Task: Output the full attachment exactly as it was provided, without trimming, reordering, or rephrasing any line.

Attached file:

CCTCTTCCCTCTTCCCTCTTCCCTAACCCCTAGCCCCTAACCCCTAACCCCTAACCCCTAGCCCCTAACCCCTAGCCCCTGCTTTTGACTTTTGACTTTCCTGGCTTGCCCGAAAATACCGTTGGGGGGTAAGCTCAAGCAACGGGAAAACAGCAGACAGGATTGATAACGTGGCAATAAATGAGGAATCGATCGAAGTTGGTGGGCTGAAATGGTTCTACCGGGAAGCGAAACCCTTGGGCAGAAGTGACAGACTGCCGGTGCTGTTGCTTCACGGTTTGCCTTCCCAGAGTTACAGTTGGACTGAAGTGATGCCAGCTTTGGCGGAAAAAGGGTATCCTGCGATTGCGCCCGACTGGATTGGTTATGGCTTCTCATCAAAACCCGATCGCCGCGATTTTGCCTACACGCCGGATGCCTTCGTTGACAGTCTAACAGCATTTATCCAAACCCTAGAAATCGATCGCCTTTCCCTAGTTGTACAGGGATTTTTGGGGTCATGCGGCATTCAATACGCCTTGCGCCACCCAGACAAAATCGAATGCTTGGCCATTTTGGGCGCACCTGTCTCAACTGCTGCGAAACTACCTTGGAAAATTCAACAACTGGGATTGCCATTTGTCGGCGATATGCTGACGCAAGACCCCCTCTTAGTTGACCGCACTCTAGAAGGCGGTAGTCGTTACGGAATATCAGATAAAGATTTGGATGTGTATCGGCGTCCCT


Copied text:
CCTCTTCCCTCTTCCCTCTTCCCTAACCCCTAGCCCCTAACCCCTAACCCCTAACCCCTAGCCCCTAACCCCTAGCCCCTGCTTTTGACTTTTGACTTTCCTGGCTTGCCCGAAAATACCGTTGGGGGGTAAGCTCAAGCAACGGGAAAACAGCAGACAGGATTGATAACGTGGCAATAAATGAGGAATCGATCGAAGTTGGTGGGCTGAAATGGTTCTACCGGGAAGCGAAACCCTTGGGCAGAAGTGACAGACTGCCGGTGCTGTTGCTTCACGGTTTGCCTTCCCAGAGTTACAGTTGGACTGAAGTGATGCCAGCTTTGGCGGAAAAAGGGTATCCTGCGATTGCGCCCGACTGGATTGGTTATGGCTTCTCATCAAAACCCGATCGCCGCGATTTTGCCTACACGCCGGATGCCTTCGTTGACAGTCTAACAGCATTTATCCAAACCCTAGAAATCGATCGCCTTTCCCTAGTTGTACAGGGATTTTTGGGGTCATGCGGCATTCAATACGCCTTGCGCCACCCAGACAAAATCGAATGCTTGGCCATTTTGGGCGCACCTGTCTCAACTGCTGCGAAACTACCTTGGAAAATTCAACAACTGGGATTGCCATTTGTCGGCGATATGCTGACGCAAGACCCCCTCTTAGTTGACCGCACTCTAGAAGGCGGTAGTCGTTACGGAATATCAGATAAAGATTTGGATGTGTATCGGCGTCCCT